Bluetooth is used in almost all major consumer products including phones, tablets, laptops, headphones, speakers, TVs, and fitness wearables just to name a few. However, despite its widespread use, there are still some myths and misconceptions that still persist about Bluetooth technology. Let’s explore some of these myths and the true facts about Bluetooth.
Myth 1: Bluetooth technology is only used for consumer products
There’s a widespread misconception that Bluetooth is a consumer-only technology. However, the reality is, Bluetooth technology is being used for many different enterprise IoT applications such as Industrial IoT, Digital Health, Smart City, as well as Personnel & Asset Tracking. Developers around the world have seen the tremendous value that Bluetooth technology can offer in order to help scale their large IoT deployments. The sheer number of Bluetooth-enabled devices on the market and the ease of programming Bluetooth compatible applications makes it an important technology for today’s enterprises to implements their IoT solutions.
Myth 2: Bluetooth only works within a short distance
Truth is, Bluetooth technology is designed to support a wide range of distances between devices. The reliable range between Bluetooth devices is anywhere from one meter up to 1 kilometer. The wide range of distances gives developers much more flexibility to develop solutions that meet their unique use case. It’s important to note that several factors can influence the range of a reliable Bluetooth connection such as radio spectrum, transmit power as well as antenna gain so it’s imperative that these factors are taken into consideration when determining Bluetooth’s range.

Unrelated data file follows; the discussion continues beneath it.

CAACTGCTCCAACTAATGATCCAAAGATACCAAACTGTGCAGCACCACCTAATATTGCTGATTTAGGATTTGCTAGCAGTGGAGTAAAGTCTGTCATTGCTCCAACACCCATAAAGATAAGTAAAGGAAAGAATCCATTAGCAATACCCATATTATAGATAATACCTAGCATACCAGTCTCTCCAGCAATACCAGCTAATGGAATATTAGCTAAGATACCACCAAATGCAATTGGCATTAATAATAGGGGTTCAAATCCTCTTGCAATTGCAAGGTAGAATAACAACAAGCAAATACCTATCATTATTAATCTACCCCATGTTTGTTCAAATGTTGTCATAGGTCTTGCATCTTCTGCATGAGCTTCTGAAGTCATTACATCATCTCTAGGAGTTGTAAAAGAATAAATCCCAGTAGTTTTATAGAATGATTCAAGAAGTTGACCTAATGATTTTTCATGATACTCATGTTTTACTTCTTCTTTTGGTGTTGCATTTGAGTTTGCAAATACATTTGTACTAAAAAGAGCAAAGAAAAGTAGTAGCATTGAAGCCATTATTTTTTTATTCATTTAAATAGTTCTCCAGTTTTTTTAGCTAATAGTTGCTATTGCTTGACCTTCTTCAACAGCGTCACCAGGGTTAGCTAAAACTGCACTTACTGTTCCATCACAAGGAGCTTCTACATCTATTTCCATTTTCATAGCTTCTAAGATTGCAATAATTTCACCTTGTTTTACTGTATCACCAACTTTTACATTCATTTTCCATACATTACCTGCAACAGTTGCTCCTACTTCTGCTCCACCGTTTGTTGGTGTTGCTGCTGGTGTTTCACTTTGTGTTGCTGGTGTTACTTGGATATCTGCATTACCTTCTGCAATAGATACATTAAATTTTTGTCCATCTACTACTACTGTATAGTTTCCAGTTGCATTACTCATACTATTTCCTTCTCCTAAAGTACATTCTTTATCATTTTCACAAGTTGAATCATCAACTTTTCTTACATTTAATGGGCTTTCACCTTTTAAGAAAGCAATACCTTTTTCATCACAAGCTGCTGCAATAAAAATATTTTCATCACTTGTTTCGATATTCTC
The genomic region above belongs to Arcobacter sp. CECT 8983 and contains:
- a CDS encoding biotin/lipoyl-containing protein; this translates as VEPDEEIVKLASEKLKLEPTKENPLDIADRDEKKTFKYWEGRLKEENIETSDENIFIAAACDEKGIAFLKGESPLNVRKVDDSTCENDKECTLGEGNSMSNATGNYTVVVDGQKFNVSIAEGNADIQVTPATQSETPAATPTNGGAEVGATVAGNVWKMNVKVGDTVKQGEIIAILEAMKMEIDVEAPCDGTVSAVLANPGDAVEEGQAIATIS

Myth 3: Bluetooth interferes with Wi-Fi
Like Wi-Fi and other wireless technologies, Bluetooth uses the 2.4 GHz radio frequency to send and receive data. When two devices are connected, Bluetooth uses adaptive frequency hopping (AFH) to help minimize the effects of interference with other devices. Essentially, the signal rapidly “hops” from one frequency to another to ensure that it won’t get disrupted by other devices trying to use that band. So, while other wireless connections can seek to use the same frequency that Bluetooth is using, AFH keeps the connection stable without drops in speed and stability.
In sum, while these myths do exist, it’s important to understand the true value that Bluetooth technology can offer not only for consumer applications, but for enterprises looking for a low cost wireless technology solution to scale their IoT projects.